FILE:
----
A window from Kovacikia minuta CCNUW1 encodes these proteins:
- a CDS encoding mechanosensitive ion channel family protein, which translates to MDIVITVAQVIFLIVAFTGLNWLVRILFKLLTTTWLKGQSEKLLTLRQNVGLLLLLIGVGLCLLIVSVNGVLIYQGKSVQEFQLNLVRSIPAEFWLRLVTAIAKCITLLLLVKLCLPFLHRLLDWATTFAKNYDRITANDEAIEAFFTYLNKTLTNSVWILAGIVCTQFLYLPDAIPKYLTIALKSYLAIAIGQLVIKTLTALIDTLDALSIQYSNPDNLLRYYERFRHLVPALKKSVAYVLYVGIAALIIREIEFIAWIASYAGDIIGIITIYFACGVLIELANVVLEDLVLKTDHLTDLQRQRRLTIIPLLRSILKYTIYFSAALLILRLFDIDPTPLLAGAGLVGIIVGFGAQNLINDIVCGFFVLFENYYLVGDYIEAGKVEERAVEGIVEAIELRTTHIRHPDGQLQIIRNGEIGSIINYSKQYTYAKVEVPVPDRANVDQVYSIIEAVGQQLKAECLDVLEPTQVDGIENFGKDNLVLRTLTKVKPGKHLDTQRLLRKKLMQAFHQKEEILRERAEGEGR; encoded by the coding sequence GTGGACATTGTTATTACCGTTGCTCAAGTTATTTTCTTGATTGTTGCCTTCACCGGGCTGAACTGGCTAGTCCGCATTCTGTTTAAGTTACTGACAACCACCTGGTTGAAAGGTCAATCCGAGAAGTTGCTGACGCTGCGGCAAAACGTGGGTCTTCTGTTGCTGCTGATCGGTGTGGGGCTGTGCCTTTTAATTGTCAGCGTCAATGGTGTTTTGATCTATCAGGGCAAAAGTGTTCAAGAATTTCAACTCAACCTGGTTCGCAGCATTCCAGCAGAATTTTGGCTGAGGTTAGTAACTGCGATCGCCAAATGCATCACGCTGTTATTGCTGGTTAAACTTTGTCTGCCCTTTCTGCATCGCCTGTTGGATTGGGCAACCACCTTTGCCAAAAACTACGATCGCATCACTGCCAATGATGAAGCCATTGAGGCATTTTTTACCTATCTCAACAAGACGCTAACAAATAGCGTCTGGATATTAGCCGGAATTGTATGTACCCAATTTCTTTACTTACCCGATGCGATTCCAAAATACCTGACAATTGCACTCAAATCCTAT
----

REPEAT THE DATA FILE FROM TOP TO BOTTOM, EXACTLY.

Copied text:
A window from Kovacikia minuta CCNUW1 encodes these proteins:
- a CDS encoding mechanosensitive ion channel family protein, which translates to MDIVITVAQVIFLIVAFTGLNWLVRILFKLLTTTWLKGQSEKLLTLRQNVGLLLLLIGVGLCLLIVSVNGVLIYQGKSVQEFQLNLVRSIPAEFWLRLVTAIAKCITLLLLVKLCLPFLHRLLDWATTFAKNYDRITANDEAIEAFFTYLNKTLTNSVWILAGIVCTQFLYLPDAIPKYLTIALKSYLAIAIGQLVIKTLTALIDTLDALSIQYSNPDNLLRYYERFRHLVPALKKSVAYVLYVGIAALIIREIEFIAWIASYAGDIIGIITIYFACGVLIELANVVLEDLVLKTDHLTDLQRQRRLTIIPLLRSILKYTIYFSAALLILRLFDIDPTPLLAGAGLVGIIVGFGAQNLINDIVCGFFVLFENYYLVGDYIEAGKVEERAVEGIVEAIELRTTHIRHPDGQLQIIRNGEIGSIINYSKQYTYAKVEVPVPDRANVDQVYSIIEAVGQQLKAECLDVLEPTQVDGIENFGKDNLVLRTLTKVKPGKHLDTQRLLRKKLMQAFHQKEEILRERAEGEGR; encoded by the coding sequence GTGGACATTGTTATTACCGTTGCTCAAGTTATTTTCTTGATTGTTGCCTTCACCGGGCTGAACTGGCTAGTCCGCATTCTGTTTAAGTTACTGACAACCACCTGGTTGAAAGGTCAATCCGAGAAGTTGCTGACGCTGCGGCAAAACGTGGGTCTTCTGTTGCTGCTGATCGGTGTGGGGCTGTGCCTTTTAATTGTCAGCGTCAATGGTGTTTTGATCTATCAGGGCAAAAGTGTTCAAGAATTTCAACTCAACCTGGTTCGCAGCATTCCAGCAGAATTTTGGCTGAGGTTAGTAACTGCGATCGCCAAATGCATCACGCTGTTATTGCTGGTTAAACTTTGTCTGCCCTTTCTGCATCGCCTGTTGGATTGGGCAACCACCTTTGCCAAAAACTACGATCGCATCACTGCCAATGATGAAGCCATTGAGGCATTTTTTACCTATCTCAACAAGACGCTAACAAATAGCGTCTGGATATTAGCCGGAATTGTATGTACCCAATTTCTTTACTTACCCGATGCGATTCCAAAATACCTGACAATTGCACTCAAATCCTAT